There's something special that happens when God's people gather around the table. Fellowship, laughter, community—His presence is made known. We get to witness the fullness of God and His personhood when we spend time with those who warm our hearts.
Isn't it amazing to think how God has intentionally placed our neighbors in our lives for a specific reason? He knew just how much we needed them. Time well spent with these loved ones is like chicken noodle soup for the soul or the feeling of the warm sun on an early summer day. It's the comfort we need in a very unpredictable, chaotic world. In short, it is a gift.
The greatest commandment we're given in the Bible is to love God and to love others (Matthew 22:36-39), so it comes as no surprise to us that the power of hospitality is not to be underestimated in the Kingdom of God. This God-given mandate is not only for our benefit, but it furthers His work in our world.
Let's make the most of our call to love others and showcase God's hospitality in an entirely new way with our step-by-step guide.
Hostess With the Mostess—Humility!
“When someone invites you to a wedding feast, do not take the place of honor, for a person more distinguished than you may have been invited. If so, the host who invited both of you will come and say to you, ‘Give this person your seat.’ Then, humiliated, you will have to take the least important place. But when you are invited, take the lowest place, so that when your host comes, he will say to you, ‘Friend, move up to a better place.’ Then you will be honored in the presence of all the other guests. For all those who exalt themselves will be humbled, and those who humble themselves will be exalted.” ~ Luke 14:7-11
The first step to demonstrating Godly hospitality? Humility.
Things operate a little differently in God's kingdom. Consider this verse from Matthew 20:16, "So the last shall be first, and the first last: for many be called, but few chosen." Jesus' way of living is so dramatically different than the way our world is conducted. In His kingdom, the lowly are brought forth to positions of power and honor, and vice versa.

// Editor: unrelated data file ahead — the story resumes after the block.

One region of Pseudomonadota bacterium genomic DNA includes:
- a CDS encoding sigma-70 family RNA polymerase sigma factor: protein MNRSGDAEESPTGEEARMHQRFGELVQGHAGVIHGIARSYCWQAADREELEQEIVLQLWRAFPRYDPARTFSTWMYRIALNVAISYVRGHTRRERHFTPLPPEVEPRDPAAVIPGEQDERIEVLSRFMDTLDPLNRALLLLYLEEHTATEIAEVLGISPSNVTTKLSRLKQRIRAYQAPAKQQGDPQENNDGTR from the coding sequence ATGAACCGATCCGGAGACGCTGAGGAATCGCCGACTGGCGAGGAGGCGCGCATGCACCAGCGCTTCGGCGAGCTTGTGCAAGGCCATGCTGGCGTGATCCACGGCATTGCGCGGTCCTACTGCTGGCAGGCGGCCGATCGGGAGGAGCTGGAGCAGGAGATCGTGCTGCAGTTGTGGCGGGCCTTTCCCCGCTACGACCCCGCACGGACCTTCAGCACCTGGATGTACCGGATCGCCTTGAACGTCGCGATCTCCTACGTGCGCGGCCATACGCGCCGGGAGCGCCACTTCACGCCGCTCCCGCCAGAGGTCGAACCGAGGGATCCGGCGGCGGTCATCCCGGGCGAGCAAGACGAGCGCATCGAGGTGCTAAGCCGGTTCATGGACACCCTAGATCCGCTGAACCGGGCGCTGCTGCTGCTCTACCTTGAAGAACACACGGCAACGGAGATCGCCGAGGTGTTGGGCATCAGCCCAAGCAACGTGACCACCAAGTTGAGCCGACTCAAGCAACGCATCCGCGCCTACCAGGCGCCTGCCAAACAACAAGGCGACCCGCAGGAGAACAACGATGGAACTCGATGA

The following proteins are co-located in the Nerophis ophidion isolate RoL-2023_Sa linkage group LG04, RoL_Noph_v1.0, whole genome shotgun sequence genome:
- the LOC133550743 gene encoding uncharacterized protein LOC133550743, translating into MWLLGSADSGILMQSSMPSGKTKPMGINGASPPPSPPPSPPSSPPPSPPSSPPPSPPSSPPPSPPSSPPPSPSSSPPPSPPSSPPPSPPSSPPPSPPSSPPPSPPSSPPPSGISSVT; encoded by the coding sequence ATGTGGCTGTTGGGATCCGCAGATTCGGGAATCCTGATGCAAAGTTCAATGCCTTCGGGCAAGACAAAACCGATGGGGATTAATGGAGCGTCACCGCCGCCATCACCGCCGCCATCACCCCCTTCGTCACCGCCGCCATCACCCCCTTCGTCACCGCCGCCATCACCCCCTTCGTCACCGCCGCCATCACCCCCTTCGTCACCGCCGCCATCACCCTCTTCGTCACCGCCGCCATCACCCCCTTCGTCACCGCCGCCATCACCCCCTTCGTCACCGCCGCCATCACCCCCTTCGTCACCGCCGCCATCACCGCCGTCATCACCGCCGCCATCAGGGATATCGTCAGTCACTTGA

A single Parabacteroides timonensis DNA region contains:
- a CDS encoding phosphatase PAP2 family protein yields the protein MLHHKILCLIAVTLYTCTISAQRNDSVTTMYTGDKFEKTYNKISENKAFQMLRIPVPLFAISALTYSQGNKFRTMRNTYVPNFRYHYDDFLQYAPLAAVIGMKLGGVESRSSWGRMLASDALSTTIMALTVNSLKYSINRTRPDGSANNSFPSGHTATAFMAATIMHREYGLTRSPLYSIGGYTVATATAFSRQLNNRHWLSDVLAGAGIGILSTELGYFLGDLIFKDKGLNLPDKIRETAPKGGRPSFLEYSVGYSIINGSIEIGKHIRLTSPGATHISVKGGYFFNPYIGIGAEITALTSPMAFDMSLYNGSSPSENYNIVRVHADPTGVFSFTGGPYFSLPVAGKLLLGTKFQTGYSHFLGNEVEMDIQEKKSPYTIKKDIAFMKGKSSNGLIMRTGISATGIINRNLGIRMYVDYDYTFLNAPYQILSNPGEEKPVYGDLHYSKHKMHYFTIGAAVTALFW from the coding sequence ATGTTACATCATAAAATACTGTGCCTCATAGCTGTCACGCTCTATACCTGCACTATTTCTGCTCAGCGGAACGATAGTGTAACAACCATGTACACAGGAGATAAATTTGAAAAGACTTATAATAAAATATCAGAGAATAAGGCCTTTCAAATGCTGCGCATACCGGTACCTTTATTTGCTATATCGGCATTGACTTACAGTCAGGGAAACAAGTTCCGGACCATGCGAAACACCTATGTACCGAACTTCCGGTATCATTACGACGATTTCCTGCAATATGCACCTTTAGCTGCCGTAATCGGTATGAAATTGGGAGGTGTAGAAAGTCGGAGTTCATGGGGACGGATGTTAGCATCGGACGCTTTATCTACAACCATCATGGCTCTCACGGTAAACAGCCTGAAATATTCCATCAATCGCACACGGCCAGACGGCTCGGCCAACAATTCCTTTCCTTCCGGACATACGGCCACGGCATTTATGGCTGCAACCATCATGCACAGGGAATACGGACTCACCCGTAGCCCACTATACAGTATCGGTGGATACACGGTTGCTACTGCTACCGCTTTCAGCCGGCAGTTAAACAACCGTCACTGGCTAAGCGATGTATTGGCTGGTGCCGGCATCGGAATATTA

This all goes back to Jesus' personhood and the humility He demonstrated while He walked the earth. Consider His ministry and how He lived His life—consistently elevating those experiencing poverty, illness, or shame. While He is our rightful king, He humbled Himself by washing the feet of His disciples (John 13:1-17).
Going back to the passage mentioned above, Luke 14, we see God is inviting us to see the world through His lens—a world where everyone has a seat at the table, where the host or hostess extends such kindness and honor to everyone they're serving.
Reach Out to Those Who Are Different
"Then Jesus said to his host, “When you give a luncheon or dinner, do not invite your friends, your brothers or sisters, your relatives, or your rich neighbors; if you do, they may invite you back and so you will be repaid. But when you give a banquet, invite the poor, the crippled, the lame, the blind, and you will be blessed. Although they cannot repay you, you will be repaid at the resurrection of the righteous." ~ Luke 14:12-14
We often forget how radical Jesus was—in His day and age but also by today's standards, too. The call to live like He did is not an easy one, nor is it one that's expected or typical. Jesus constantly surrounded Himself with those who are different than Him, and this is something we can mimic when it comes to our own demonstrations of hospitality.
From tax collectors, prostitutes, lepers and the blind, Jesus spent a significant amount of time reaching out to the outcasts of society. Even now as we remind ourselves of this, it can be uncomfortable for us to grasp this radical display of hospitality. Too often we opt for what's comfortable. Don't get us wrong, it's wonderful to spend time with those we love and get along with—our BFF's. But there's also something to be said here for reaching out to those who lead very different lives than you.